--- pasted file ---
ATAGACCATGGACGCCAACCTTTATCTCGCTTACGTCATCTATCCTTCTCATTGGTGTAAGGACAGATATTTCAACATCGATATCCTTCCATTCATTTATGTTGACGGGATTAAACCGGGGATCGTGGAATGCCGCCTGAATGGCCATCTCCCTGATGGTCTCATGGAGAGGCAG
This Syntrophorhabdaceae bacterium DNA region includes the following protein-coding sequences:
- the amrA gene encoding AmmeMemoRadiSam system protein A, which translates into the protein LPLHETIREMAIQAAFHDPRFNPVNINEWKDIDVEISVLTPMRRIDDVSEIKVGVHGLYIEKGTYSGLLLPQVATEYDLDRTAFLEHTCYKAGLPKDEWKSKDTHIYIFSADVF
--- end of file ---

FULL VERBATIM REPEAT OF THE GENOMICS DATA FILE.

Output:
ATAGACCATGGACGCCAACCTTTATCTCGCTTACGTCATCTATCCTTCTCATTGGTGTAAGGACAGATATTTCAACATCGATATCCTTCCATTCATTTATGTTGACGGGATTAAACCGGGGATCGTGGAATGCCGCCTGAATGGCCATCTCCCTGATGGTCTCATGGAGAGGCAG
This Syntrophorhabdaceae bacterium DNA region includes the following protein-coding sequences:
- the amrA gene encoding AmmeMemoRadiSam system protein A, which translates into the protein LPLHETIREMAIQAAFHDPRFNPVNINEWKDIDVEISVLTPMRRIDDVSEIKVGVHGLYIEKGTYSGLLLPQVATEYDLDRTAFLEHTCYKAGLPKDEWKSKDTHIYIFSADVF